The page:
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8th October 2018 update: I’ve fixed a few mistakes thanks to the advice of the friendly staff at Ludwigsburg Palace. In some places I’d used Ludwigsberg and I now know that berg = hill and burg = palace. So if you visit a German town that ends in burg, you’re likely to find a palace!

Our visit to the Ludwigsburg Palace was part of our German Road trip (that page has links to all the hotels, restaurants and places visited).

Ludwigsburg Residential Palace is one of the largest Baroque buildings in Europe to survive in its original condition. Tours are available in English. We arrived at the entrance to the gardens and found that there was an entry fee that wasn’t part of the tour. I’m not sure if you can buy a combined ticket for both gardens and tour – the Palace website only mentions the tour. 9th October update: I’ve now found details of how you can purchase entry to both gardens and palace – see the end of this review.

So we walked around the edge of the gardens to the Palace entrance.

We found the tour entrance to the right and went up some magnificent stairs. It turned out that we were the only three members of the English tour and so this turned into a private tour.

Our guide was really friendly and was able to tell us all about the Palace, without sounding like a tour guide.

The first palace on the site, the main part of the building, was constructed from 1704 onwards. It was intended as a hunting lodge for Duke Eberhard Ludwig. In 1715, when Ludwigsburg became the Duke’s principal place of residence, he sought a more fitting reflection of his power and prestige. As a result, the three-wing complex acquired a fourth wing, enclosing a square. The impressive structure was completed in 1733.

The corridors and rooms were impressive.

There were styles from Baroque to Rococo to Neoclassical.

The Hall Of Order was one of the King’s most important rooms, where he met with his hunting order and his other very important guests. It’s still used today for ceremonies or classical concerts.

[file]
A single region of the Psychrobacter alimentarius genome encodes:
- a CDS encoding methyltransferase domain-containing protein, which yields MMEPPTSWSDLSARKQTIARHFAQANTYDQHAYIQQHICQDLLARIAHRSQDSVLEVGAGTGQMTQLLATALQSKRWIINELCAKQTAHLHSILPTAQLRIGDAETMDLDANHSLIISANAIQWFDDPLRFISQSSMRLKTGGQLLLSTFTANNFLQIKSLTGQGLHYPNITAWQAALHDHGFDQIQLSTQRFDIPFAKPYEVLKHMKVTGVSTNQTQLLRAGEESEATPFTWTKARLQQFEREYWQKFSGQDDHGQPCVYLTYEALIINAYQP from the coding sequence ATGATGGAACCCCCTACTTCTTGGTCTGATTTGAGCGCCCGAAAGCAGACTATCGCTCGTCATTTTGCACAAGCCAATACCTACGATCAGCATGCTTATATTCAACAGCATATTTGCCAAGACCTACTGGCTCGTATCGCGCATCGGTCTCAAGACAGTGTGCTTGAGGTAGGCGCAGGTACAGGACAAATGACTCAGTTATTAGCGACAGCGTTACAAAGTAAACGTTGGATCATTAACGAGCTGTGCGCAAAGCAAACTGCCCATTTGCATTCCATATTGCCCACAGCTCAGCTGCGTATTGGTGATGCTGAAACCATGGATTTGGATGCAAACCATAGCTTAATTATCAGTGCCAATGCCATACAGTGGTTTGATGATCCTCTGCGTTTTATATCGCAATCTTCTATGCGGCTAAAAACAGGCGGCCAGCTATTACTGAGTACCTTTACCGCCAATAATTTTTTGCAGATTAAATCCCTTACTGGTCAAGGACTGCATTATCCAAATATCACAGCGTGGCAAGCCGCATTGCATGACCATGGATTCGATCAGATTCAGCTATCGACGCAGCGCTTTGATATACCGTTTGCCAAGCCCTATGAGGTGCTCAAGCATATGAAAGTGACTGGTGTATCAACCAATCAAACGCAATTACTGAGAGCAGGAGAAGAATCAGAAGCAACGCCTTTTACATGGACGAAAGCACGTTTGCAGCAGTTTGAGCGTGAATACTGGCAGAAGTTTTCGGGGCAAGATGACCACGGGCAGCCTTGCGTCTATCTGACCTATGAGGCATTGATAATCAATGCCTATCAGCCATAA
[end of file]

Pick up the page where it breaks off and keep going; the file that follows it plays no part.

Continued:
The view to the gardens.

We really enjoyed a tour – it was a nice segment between our visit to the Porsche Museum earlier that day and the Mercedes Museum on the next day. You may even be lucky and find yourselves the only visitors on the tour.

Ludwigsburg Residential Palace
Schlossstraße 30
71634 Ludwigsburg, Germany
Phone +49(0)71 41.18 64 00

info@schloss-ludwigsburg.de

https://www.schloss-ludwigsburg.de/en/home/

Open every day 10:00 am – 05:00 pm but you have to take a guided tour

Guided tours in English:
15 March to 15 November:
Mon – Fri 1.15 pm, 3.15 pm
Sat and Sun and public holidays 11.15 am, 1.15 pm, 3.15 pm, 5.15 pm
16 November to 14 March:
Mon – Fri 1.15 pm, 3.15 pm
Sat and Sun and public holidays 11.15 am, 1.15 pm, 3.15 pm

Adults 7,00 €
Reduced 3,50 €
Family 17,50 €

If you have a StuttCard (17 € for 24 hours) you can go free to Ludwigsburg Palace, Porsche and Mercedes Museums plus a host of other museums and attractions.

October 9th update: Visit this page and choose Baroque Experience (German: Barockerlebniskarte) https://www.schloss-ludwigsburg.de/besucherinformation/preise/ you can find prices for a combined Palace Tour and Garden visit.
Adult                         18,00 €
Reduced                     10,00 €